Brunch culture is alive and well in DC, but ambitious new restaurants are giving Washingtonians another reason to get out of bed in the morning: weekday breakfast. Skip the yogurt for something way more interesting—these places are dishing up Asian congee, breakfast tacos, and a full steakhouse menu of meats and eggs.
It’s said that a chef’s talent can be judged by his or her soup—and we’re always drawn to Robert Wiedmaier’s decadent brews. So it’s no wonder this dish is so winning: Intensified lobster bisque serves as a base for a custardy sea-urchin flan, crowned with ginger-and-butter-poached tail meat, crème fraîche, and a luxurious dollop of osetra caviar. 2401 Pennsylvania Ave., NW; 202-296-1166.
The big Metropolitan Washington Winter Restaurant Week runs Monday, January 22 through January 28. Hundreds of restaurants in the area participate–so how do you pick? Here are our recommendations for new hotspots, the best deals, the biggest menus, and where to romance your dinner date. Del Mar: Chef Fabio Trabocchi’s dazzling new Spanish restaurant in the equally mod Wharf development is at the top of our list for a new Restaurant Week visit.
Muck Rack makes it simple to find people, tweets, or articles that mention any name, keyword, company, hashtag etc. We've compiled this guide to help you make the most of your search.
Selecting a term
Start searching tweets, articles from media outlets, articles mentioned in tweets, journalists'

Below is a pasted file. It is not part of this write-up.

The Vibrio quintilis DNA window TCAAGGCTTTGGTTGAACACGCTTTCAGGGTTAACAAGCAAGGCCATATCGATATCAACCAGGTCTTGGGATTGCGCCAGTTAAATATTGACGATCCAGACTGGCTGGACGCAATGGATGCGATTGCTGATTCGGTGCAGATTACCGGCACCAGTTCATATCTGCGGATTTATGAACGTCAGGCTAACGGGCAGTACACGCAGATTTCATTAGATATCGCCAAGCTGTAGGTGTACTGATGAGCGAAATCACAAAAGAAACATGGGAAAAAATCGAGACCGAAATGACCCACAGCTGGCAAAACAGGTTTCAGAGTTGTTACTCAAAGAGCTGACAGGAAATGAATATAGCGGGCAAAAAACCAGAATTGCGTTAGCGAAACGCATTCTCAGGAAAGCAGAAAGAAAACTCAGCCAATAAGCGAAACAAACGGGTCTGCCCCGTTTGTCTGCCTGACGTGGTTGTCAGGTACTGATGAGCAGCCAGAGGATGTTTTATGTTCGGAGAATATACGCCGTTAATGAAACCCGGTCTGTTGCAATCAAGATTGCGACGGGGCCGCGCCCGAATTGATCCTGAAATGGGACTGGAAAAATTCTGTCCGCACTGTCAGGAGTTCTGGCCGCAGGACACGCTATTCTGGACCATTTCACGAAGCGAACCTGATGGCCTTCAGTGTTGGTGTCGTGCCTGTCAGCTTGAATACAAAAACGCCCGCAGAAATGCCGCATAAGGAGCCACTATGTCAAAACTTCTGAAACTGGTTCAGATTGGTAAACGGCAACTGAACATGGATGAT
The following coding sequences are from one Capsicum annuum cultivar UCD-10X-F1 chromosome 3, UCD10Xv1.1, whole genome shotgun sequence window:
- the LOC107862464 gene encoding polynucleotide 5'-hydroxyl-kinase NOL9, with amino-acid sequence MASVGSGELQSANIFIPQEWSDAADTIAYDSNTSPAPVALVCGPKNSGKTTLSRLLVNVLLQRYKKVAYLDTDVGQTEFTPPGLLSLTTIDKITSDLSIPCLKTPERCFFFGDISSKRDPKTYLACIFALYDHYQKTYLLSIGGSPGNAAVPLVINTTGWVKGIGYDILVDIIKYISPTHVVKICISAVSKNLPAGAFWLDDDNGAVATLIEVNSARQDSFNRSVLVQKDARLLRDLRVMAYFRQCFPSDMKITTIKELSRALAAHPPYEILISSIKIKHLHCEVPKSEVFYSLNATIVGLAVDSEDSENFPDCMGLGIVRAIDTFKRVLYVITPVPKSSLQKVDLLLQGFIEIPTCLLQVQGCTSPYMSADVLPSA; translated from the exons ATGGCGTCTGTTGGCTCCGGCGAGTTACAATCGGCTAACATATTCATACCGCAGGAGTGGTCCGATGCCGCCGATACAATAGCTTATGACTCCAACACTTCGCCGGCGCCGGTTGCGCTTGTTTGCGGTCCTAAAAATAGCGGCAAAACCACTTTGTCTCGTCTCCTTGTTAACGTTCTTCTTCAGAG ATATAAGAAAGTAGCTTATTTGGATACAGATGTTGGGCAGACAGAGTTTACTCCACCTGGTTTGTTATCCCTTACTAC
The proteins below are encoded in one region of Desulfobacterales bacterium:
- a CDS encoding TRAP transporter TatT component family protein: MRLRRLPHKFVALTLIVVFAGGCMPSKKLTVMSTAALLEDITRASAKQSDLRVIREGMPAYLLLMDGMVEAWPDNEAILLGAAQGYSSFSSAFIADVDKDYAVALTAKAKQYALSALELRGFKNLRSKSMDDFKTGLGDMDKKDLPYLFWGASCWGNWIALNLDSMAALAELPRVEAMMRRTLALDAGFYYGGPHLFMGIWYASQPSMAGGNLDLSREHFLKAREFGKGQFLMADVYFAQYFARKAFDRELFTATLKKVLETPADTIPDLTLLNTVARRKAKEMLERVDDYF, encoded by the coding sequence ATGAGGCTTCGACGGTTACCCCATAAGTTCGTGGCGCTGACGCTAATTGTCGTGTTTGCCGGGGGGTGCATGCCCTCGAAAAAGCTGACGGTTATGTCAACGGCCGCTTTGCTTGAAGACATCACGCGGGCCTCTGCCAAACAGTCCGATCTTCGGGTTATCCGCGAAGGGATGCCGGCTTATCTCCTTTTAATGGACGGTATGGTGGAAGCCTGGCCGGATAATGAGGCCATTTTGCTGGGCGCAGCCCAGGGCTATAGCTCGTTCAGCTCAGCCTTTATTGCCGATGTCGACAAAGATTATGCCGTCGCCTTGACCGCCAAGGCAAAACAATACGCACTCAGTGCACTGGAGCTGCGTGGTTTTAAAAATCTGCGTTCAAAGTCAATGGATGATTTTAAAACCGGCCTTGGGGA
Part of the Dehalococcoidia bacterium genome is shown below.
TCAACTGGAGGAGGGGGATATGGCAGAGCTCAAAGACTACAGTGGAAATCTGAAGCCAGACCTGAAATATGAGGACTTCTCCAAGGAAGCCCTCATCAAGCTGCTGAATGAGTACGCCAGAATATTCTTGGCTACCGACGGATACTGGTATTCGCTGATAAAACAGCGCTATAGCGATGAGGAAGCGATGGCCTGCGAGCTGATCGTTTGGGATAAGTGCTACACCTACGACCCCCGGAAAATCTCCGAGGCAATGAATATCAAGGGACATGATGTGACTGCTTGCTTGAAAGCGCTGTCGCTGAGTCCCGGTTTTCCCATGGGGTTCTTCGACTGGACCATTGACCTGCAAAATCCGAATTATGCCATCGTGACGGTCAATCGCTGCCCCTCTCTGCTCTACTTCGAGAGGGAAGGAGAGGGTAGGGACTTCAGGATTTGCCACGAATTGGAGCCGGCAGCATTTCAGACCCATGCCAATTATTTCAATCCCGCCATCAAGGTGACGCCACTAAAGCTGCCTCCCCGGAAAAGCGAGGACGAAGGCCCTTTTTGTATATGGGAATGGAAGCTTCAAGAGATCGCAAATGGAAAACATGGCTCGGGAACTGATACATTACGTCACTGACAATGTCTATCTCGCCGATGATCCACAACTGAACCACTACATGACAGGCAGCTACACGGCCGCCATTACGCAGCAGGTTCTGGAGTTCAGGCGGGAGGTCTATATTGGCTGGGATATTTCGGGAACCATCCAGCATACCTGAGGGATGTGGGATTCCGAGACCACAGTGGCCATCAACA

names, titles and bios with some suggested searches:
Companies or Topics (e.g. iPhone, Microsoft)
Phrases (e.g. "cloud computing") — use quotes to keep the terms together
Twitter handles (e.g. @username) — returns those who have mentioned or replied to
Names (e.g. "David Pogue")
Hashtags (e.g. #sxsw, #london2012)
Bio details (e.g. vegan, Olympics, father)
Muck Rack's Advanced Search allows for many boolean operators.
Find results that mention multiple specified terms, use AND or
+. For example, ensure each result contains both Elon Musk and Mark Zuckerberg by
searching Musk AND Zuckerberg or Musk + Zuckerberg.
Use the operators OR or , to broaden your search when you'd like either of
multiple terms to appear in results. (This is the default behavior of our search when no operators
are used). For example, results will contain either cake or cookie by searching cake OR cookie or cake,cookie
Use NOT or - to subtract results from your search. For
example, searching Disney will yield results about the Walt Disney Company as well as Walt Disney
World Resort. To exclude mentions of Disney World, search for Disney -World or Disney
When using one of these operators with a phrase, enclose it in quotation marks. For example, you can
find results about smartphones excluding Apple's iPhone 4S by searching smartphone -"iPhone
Exact case matching or punctuation
If you're searching for a brand name or keyword that relies on specific punctuation marks or capitalization, you can
find results that match your exact query by adding matchcase: before the keyword you're searching for, like matchcase:E*TRADE .
Use parentheses to separate multiple
boolean phrases. For example, to find journalists talking about having fun in Disney World or
Disneyland, search for ("disney world" OR disneyland) AND fun.
An asterisk can be used to search for any variation of a root word truncated by the asterisk. For example, searching for admin* will return results for administrator, administration, administer, administered, etc.
A near operator is an AND operator where you can control the distance between the words. You can vary the distance the near operation uses by adding a forward slash and number (between 0-99) such as strawberries NEAR/10 "whipped cream", which means the strawberries must exist within 10 words of "whipped cream".